If that does not work, then file the DT online (cost under $100) then wait, they will get a copy of the papers in a week or so with a date.  Once you are there just explain your side of the story and watch the fireworks as adjudicator rips them a new one.  Really it is the best $50 - $100 I ever spent to watch a company I knew was wrong get a talking too.

 

 

 

 

 

 

 

 

The last time I was at the DT which was just a few weeks ago, I would have paid a Taxi for the idiot we went up against, to have attended. The look on the adjudicator's face when I showed him what 11 weeks of paving efforts looked like (You can see it on last weeks Fair Go) was exceptionally comical.

 

11 weeks of trying to avoid doing the work to a reasonable standard when 5 days and youtube he could have learned to do it properly. Amazing. 

 

 


 
 
 
 


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  # 1751234 31-Mar-2017 15:57
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Can't really add any more to what has been said - other than to say that we also have a Parmco oven that had the same problem (only heated to about 100). In our case it also wasn't the element that died, it was the controls behind (like has already been mentioned) - this failed and was replaced without issue within the warranty period in our case...but just to reiterate that this is a common issue with Parmco (ours is now about 6 years old and since then has been going strong fwiw).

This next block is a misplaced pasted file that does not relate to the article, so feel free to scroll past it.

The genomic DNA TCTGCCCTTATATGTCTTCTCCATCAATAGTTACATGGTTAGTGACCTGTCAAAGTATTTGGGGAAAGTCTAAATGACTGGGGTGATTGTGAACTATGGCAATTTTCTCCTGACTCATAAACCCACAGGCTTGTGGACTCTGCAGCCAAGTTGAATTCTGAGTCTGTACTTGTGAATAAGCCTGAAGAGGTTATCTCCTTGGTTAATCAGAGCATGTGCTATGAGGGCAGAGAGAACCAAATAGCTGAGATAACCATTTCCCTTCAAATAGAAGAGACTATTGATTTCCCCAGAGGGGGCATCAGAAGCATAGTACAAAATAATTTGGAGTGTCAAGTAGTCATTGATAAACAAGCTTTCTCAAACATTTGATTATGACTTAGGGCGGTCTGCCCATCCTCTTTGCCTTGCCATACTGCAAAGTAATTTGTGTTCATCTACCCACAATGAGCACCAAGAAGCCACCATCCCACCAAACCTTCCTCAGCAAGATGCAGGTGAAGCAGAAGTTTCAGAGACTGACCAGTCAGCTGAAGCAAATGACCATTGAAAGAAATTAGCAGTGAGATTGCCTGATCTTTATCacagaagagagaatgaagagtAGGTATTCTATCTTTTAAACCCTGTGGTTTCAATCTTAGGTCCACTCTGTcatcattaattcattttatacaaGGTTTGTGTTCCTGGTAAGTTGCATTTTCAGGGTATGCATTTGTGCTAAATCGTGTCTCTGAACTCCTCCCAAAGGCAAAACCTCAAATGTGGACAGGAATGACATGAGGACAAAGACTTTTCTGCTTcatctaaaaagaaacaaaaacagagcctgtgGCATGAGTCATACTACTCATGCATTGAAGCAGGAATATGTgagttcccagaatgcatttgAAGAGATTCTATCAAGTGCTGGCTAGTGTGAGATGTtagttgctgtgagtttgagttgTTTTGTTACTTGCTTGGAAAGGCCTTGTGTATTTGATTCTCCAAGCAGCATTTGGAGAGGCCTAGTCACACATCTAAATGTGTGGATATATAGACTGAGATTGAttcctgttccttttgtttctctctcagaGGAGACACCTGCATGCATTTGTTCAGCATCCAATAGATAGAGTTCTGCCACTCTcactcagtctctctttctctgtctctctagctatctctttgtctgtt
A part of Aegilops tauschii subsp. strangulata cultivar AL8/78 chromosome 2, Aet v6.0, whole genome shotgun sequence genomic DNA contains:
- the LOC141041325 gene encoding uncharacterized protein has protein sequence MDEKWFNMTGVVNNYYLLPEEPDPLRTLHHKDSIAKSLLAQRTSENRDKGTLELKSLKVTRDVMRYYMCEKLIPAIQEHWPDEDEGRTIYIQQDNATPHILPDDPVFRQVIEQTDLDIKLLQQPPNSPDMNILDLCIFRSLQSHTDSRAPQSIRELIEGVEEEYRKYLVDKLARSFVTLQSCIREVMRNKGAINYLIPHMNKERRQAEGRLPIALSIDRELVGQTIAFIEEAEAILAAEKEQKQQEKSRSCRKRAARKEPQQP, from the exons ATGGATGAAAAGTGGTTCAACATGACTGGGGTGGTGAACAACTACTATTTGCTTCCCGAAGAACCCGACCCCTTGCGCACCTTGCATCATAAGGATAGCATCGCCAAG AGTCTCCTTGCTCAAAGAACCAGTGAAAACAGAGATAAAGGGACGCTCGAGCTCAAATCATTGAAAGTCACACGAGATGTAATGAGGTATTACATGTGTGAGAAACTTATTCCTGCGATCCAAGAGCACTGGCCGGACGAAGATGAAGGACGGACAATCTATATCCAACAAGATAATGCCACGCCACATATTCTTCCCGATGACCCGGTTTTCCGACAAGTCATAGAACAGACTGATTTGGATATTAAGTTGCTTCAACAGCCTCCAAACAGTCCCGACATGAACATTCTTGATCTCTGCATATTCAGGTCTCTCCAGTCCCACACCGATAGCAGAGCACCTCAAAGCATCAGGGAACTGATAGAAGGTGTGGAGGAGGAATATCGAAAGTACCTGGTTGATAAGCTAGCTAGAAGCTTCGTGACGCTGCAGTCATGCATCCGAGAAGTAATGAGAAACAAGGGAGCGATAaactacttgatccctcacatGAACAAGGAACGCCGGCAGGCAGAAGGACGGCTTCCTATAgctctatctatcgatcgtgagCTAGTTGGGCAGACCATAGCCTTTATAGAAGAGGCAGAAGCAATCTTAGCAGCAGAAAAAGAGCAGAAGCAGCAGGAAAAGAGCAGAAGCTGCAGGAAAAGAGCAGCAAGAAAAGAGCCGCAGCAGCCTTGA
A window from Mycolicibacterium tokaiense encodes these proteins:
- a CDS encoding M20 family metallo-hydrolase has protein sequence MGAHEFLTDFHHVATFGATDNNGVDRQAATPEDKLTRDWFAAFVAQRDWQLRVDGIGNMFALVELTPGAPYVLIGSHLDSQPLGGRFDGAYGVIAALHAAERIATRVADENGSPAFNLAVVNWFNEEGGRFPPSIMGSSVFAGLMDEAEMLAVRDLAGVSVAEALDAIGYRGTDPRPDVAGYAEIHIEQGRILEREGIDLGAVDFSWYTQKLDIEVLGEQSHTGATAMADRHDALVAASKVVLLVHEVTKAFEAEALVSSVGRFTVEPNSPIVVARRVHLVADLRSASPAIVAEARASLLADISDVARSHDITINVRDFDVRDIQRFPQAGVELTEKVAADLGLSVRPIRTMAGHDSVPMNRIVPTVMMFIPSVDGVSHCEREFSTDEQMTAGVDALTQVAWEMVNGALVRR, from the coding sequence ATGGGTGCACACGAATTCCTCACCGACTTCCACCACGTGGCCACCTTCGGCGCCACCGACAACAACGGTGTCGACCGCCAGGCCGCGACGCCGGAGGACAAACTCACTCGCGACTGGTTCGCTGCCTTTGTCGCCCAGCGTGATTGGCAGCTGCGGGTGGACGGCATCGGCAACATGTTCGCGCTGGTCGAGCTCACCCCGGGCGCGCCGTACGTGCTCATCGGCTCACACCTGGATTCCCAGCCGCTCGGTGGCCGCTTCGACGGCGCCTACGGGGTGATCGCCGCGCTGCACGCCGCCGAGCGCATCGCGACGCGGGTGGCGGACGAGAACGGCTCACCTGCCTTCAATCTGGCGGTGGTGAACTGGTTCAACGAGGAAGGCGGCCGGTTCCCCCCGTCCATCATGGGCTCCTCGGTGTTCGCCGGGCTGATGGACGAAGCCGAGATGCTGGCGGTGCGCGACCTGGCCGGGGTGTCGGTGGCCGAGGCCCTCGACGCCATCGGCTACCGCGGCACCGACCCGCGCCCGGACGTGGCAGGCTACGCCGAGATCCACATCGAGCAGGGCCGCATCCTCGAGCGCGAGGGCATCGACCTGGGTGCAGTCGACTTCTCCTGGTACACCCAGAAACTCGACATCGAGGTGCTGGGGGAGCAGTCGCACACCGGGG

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  # 1751243 31-Mar-2017 16:23
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The thing is how long should an oven last for? I guess it depends on the brand too. eg The premium brands should last longer than the cheap brands, and a product with a high RRP, should last longer than a product with a lower RRP. For some things, people seem to think 5 years is long enough.


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  # 1751244 31-Mar-2017 16:24
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mattwnz:

 

The thing is how long should an oven last for? I guess it depends on the brand too. eg The premium brands should last longer than the cheap brands, and a product with a high RRP, should last longer than a product with a lower RRP. For some things, people seem to think 5 years is long enough.